Noting that the clock is ticking, U.S. Senator Charles Schumer called on the Trump Administration to extend the nation’s public health emergency declaration first issued this past winter to address the COVID-19 pandemic.
Schumer warned that the declaration will expire on July 25th unless the feds soon act, and reminded that executive branch delay on the emergency declaration this past winter set us back in the COVID fight.
Schumer said Health and Human Services (HHS) should announce an extension ASAP and give locals across New York the reassurances they need to keep the COVID fight going. Schumer cautioned, that without action, New York stands to lose collective billions in state and local healthcare funds, FEMA disaster dollars and even tele-health services, like those for Hospice and everyday healthcare.
“If we have learned anything from COVID-19 it is that a ‘stitch in time saves nine,’ and the more we can do to be proactive, the better off the public will be,” Schumer said. “This past winter there was delay and dismissal towards those urging HHS to officially declare a public health emergency as it relates to the coronavirus.
"Well, we cannot -- and we must not -- have that kind of inaction and uncertainly now, especially with what we know and with the sustaining needs of New York. We need the public health emergency extended ASAP to keep healthcare dollars and FEMA funds flowing to this state, and we need the declaration to keep our local health departments fully supported. The clock is ticking as July dawns, so we need this action now.”
Aside from the very clear public health consequences, Schumer said New York would lose billions of dollars collectively if the Trump administration fails to extend the public health emergency declaration. Just last week, more than $300,000,000 in federal healthcare dollars were dispersed across New York State.
Those funds are part of a combined $2.5 billion in the pipeline and already secured for New York as part of the Families First Coronavirus stimulus package, which are tethered to the emergency declaration.
In addition, as of June 1, FEMA had obligated over $1.1 billion to New York under the state’s COVID Major Disaster Declaration and the agency is looking to the public health emergency declaration to define how much longer it will continue reimbursing New York, and in particular New York City, for related expenses. Should the public health emergency end, FEMA has indicated that the funds flowing from the Disaster Relief Fund will also stop.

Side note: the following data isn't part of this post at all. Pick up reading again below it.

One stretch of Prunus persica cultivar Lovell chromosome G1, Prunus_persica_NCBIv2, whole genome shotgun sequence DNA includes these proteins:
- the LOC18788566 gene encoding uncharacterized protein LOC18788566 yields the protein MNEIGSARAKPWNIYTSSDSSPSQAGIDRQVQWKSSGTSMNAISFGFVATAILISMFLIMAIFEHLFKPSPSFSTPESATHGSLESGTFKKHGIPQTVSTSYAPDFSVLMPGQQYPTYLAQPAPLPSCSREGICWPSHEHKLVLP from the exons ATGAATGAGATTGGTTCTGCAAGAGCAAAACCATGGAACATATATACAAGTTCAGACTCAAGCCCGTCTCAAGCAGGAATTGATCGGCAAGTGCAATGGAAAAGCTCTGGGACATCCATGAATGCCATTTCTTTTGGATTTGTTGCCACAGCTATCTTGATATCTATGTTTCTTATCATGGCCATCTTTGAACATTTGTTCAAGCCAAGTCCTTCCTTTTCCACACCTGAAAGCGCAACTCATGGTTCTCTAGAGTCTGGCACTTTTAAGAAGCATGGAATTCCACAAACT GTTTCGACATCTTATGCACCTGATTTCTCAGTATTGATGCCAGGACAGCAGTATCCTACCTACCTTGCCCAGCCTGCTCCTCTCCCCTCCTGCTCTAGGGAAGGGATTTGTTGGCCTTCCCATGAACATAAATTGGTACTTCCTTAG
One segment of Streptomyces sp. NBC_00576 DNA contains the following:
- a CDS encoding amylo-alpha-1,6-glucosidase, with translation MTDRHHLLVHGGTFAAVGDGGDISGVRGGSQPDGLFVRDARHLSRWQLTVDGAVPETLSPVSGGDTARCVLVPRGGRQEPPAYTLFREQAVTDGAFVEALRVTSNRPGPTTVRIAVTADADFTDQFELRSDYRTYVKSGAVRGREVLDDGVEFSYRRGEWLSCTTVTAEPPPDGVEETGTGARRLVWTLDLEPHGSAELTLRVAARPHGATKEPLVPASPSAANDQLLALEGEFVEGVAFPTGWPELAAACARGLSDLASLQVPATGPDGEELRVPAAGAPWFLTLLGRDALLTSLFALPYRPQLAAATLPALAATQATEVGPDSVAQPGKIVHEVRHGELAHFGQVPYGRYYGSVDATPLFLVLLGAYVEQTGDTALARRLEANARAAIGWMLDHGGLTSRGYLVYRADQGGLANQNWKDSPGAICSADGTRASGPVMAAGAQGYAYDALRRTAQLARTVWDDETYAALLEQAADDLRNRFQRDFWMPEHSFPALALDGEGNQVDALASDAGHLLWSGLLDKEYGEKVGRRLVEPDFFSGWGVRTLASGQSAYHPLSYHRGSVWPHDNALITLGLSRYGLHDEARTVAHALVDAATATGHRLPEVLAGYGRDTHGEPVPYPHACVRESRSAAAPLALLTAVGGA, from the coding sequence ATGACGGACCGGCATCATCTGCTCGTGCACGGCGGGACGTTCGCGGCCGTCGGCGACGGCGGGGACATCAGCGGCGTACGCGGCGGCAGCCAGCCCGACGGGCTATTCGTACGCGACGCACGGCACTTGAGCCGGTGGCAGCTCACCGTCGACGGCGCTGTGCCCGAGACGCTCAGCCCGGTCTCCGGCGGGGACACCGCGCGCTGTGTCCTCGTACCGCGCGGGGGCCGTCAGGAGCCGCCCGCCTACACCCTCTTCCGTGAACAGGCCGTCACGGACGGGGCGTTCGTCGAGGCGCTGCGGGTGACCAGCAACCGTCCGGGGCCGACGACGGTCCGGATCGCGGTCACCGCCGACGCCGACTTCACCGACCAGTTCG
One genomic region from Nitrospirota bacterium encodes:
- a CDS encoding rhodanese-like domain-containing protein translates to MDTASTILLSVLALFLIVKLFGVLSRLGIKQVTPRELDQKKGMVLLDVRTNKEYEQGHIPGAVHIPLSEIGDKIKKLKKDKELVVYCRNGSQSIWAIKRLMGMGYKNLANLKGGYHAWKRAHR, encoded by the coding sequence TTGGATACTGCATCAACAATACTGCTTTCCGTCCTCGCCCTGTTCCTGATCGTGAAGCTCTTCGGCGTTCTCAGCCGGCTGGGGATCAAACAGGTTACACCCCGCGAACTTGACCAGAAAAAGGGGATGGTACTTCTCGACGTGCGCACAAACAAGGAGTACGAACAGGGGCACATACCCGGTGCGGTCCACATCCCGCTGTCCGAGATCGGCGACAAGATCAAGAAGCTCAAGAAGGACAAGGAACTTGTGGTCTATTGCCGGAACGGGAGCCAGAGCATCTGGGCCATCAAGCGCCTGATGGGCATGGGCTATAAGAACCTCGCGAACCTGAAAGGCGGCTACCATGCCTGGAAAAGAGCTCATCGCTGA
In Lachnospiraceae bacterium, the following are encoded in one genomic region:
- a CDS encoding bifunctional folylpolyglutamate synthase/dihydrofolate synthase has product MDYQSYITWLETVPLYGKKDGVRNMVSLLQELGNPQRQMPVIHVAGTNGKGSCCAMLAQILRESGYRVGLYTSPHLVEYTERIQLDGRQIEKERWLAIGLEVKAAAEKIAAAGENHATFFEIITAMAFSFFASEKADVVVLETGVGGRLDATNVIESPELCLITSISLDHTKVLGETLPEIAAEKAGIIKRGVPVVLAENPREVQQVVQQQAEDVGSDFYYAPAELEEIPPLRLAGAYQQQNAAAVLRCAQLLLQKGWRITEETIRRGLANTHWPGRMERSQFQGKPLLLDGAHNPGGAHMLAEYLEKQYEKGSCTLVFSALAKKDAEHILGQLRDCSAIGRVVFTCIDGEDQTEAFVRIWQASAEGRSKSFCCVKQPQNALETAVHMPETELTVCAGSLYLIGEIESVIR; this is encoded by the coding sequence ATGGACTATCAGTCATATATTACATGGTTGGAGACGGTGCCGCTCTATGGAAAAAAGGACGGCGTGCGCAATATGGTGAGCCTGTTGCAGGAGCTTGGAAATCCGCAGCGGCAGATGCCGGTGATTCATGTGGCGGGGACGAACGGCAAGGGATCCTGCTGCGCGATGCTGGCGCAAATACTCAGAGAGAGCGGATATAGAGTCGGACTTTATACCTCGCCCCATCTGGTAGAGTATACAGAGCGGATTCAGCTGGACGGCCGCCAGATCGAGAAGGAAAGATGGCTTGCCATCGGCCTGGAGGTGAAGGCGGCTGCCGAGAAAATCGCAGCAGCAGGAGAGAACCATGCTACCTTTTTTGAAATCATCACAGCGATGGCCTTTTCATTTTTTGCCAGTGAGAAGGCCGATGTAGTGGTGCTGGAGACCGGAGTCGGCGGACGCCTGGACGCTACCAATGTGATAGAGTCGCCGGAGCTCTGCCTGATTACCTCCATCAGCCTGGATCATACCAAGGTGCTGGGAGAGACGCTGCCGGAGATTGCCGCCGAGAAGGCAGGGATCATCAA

“New York is by no means out of the woods with the coronavirus, especially given the upticks we are seeing in other states and the risk those upticks pose here when you take travel into account,” Schumer added. “Extending this declaration will keep New York positioned to both respond and to keep fighting.”
In addition, Schumer also detailed the CDC’s Infectious Disease Rapid Response Reserve Fund, which without an emergency extension would be locked up like it was before the first declaration was made at the beginning of the year. The account’s funds are being used to support local health departments and increased staffing across the city and on Long Island.
Schumer explained that these dollars could also be used by the CDC for, amongst other things:
- Epidemiological activities, such as contact tracing and monitoring of cases;
- Additional or enhanced screenings, like at airports;
- Support for state and local health departments;
- Public awareness campaigns;
- Increased staffing.
Schumer also explained how the emergency declaration has allowed vulnerable and high-risk patients to avoid potential exposure to the coronavirus at hospitals and health centers by expanding federal eligibility to receive routine care through telehealth and digital care.
Federal support and coverage for this type of medical care has saved countless lives because clinicians can use tele-health to fulfill many face-to-face visit requirements to see patients, says Schumer, adding that this has been one of the main requests of in inpatient rehabilitation facilities, hospice and home health professionals who are now using apps with audio and video capabilities to have patients visit with their doctors or practitioners.
Finally, Schumer listed other necessities that would cease unless the public health emergency is extended:
- Nutrition assistance for kids who would normally receive free or reduced lunch in school would cease;
- Access to SNAP would be restricted;
- Seniors who rely on Meals on Wheels would see their access to food restricted;
- A massive restriction on assistance hospitals and doctors rely on to keep their doors open during the crisis;
- Reduced access for out of work individuals to receive Pandemic Unemployment Assistance;
- Reduced access to prescription drugs for seniors on Medicare.